In an era driven by digital connectivity, the recent events involving the unprecedented damage to three of South Africa’s major west coast undersea internet cables have thrust the country into a precarious position.
A king once asked a wise man what he would like in payment for his services. The wise man presented the king with a chessboard, and said he would like one grain of rice that doubles for every one of the 64 squares on the board. Without thinking, the king accepted, not realising that by the time he reached the second half of the board, he’d be paying the man more rice than the kingdom could produce in a year.
You could probably get more reliable, fast connectivity at a price you can afford. Of the 38 million South Africans who used the Internet as of January 2021, 36 million did so on mobile. Not all of them used mobile data (just the mobile device connected to Wi-Fi). But a lot of South Africans are using prepaid or contract data. It’s the most expensive way to connect in this country and among the most expensive worldwide.
South Africans who work from home, study online and try to keep their businesses alive rely on connectivity, without which it all ends. “Digital loadshedding” is small-fry compared with digital fratricide. ICASA is effectively snuffing the concerted and, quite frankly, miraculous efforts of so many businesses, workers and students, who have survived lockdown using nothing but cellular connectivity, by reclaiming 5G spectrum from the mobile networks.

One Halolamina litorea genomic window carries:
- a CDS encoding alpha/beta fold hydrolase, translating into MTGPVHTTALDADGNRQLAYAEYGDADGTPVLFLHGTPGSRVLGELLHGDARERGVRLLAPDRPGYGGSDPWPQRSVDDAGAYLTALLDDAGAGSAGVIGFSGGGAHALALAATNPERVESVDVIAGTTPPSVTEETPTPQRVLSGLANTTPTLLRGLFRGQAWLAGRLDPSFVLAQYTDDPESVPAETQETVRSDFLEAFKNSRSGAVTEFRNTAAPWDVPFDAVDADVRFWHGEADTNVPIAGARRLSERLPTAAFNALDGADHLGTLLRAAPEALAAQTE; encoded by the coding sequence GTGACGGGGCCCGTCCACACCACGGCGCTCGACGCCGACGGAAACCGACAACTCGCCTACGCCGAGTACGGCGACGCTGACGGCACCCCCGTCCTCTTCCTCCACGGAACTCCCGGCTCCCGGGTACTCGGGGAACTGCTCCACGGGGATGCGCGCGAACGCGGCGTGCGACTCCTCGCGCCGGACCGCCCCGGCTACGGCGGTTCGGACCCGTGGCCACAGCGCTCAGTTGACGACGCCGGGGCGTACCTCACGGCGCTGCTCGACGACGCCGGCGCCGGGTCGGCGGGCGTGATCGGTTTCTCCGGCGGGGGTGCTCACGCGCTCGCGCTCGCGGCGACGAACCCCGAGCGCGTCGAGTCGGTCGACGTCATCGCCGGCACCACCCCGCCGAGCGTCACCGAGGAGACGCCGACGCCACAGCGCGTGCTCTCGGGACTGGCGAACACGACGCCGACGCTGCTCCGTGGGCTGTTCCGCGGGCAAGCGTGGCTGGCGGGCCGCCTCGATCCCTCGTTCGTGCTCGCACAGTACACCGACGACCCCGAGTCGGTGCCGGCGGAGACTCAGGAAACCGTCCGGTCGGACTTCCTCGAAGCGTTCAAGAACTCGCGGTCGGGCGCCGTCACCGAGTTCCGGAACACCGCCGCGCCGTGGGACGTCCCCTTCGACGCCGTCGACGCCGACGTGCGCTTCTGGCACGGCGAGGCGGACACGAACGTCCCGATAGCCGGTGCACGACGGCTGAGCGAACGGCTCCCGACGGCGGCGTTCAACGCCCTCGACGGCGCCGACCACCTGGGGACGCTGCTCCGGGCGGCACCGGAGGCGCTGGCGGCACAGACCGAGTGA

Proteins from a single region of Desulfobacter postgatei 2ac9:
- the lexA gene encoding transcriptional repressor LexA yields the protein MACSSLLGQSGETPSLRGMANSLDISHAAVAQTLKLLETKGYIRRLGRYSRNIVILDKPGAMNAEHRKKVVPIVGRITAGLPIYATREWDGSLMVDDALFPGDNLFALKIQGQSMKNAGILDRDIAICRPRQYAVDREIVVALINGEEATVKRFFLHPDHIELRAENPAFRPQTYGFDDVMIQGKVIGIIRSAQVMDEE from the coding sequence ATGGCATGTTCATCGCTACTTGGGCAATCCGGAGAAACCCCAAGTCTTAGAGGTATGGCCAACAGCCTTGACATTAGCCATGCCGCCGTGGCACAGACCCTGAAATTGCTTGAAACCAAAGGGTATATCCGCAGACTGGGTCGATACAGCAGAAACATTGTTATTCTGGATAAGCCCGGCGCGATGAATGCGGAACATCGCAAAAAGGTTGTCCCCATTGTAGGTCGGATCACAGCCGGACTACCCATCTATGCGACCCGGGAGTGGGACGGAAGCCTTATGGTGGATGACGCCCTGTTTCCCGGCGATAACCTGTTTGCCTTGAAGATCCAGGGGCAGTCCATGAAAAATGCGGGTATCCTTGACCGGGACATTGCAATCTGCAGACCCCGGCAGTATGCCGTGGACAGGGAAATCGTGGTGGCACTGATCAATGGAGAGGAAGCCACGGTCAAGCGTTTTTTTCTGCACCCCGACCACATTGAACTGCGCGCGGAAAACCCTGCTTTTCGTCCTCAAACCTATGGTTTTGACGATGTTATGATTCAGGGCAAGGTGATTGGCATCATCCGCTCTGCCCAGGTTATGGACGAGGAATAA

Some ISPs are concerned about the timing of ICASA interim transformation requirements, suggesting that April 2022 does not give them enough time to establish effective agreements.
We urgently need your feedback on Wi-Fi 6E regulatory so please check out that section if it’s a spectrum band that’s on your radar. Expect high-demand spectrum issue to go to court. As of the regulatory briefing on 16 August 2021 there was a draft settlement order being circulated by the parties involved.
In short, no, it’s illegal, and you will be caught. But, that said, there are legal ways to provide connectivity. It is also legal to put Wi-Fi across your own property but that changes if you cross a public space. You’re also not allowed to share your Internet link according to the contracts you sign for connectivity.
The Cybercrimes Act recently signed into law in South Africa does not put WISPs (wireless Internet service providers) and other ISPs under any obligation to monitor their subscribers or report them to the SAPS for online copyright infringement (commonly referred to as piracy).
There are pros and cons to every type of Internet connectivity, so how are you supposed to know which is the best network for your work from home or to run a business? Choosing one can become difficult. There are five main types, but each has its own pros and cons, and they come with technical terms which for non-technical people can be a bit of a headache.
To connect the rural unconnected to affordable internet is not so much a technical problem but more one of economics. For the large mobile operators, it is of no economic value to connect people who live away from the main rural highways in sparsely populated areas, even as a loss- leader project. TV WhiteSpace technology is the way forward.